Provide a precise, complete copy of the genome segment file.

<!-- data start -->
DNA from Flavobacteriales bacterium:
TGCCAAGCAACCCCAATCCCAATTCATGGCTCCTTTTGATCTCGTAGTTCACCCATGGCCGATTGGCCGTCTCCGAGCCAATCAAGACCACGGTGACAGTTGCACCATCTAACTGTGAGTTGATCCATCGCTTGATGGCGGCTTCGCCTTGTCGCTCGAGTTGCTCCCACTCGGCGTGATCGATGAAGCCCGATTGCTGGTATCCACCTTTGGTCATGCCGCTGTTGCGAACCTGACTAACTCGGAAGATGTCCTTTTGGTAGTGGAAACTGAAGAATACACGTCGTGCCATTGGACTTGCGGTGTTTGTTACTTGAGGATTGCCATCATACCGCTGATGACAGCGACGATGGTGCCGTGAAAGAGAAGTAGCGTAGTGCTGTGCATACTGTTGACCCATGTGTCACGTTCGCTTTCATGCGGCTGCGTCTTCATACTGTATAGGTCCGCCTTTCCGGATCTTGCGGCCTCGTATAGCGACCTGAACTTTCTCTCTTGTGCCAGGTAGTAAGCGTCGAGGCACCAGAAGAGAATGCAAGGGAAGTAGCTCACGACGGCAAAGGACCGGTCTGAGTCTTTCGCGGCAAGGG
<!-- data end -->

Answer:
DNA from Flavobacteriales bacterium:
TGCCAAGCAACCCCAATCCCAATTCATGGCTCCTTTTGATCTCGTAGTTCACCCATGGCCGATTGGCCGTCTCCGAGCCAATCAAGACCACGGTGACAGTTGCACCATCTAACTGTGAGTTGATCCATCGCTTGATGGCGGCTTCGCCTTGTCGCTCGAGTTGCTCCCACTCGGCGTGATCGATGAAGCCCGATTGCTGGTATCCACCTTTGGTCATGCCGCTGTTGCGAACCTGACTAACTCGGAAGATGTCCTTTTGGTAGTGGAAACTGAAGAATACACGTCGTGCCATTGGACTTGCGGTGTTTGTTACTTGAGGATTGCCATCATACCGCTGATGACAGCGACGATGGTGCCGTGAAAGAGAAGTAGCGTAGTGCTGTGCATACTGTTGACCCATGTGTCACGTTCGCTTTCATGCGGCTGCGTCTTCATACTGTATAGGTCCGCCTTTCCGGATCTTGCGGCCTCGTATAGCGACCTGAACTTTCTCTCTTGTGCCAGGTAGTAAGCGTCGAGGCACCAGAAGAGAATGCAAGGGAAGTAGCTCACGACGGCAAAGGACCGGTCTGAGTCTTTCGCGGCAAGGG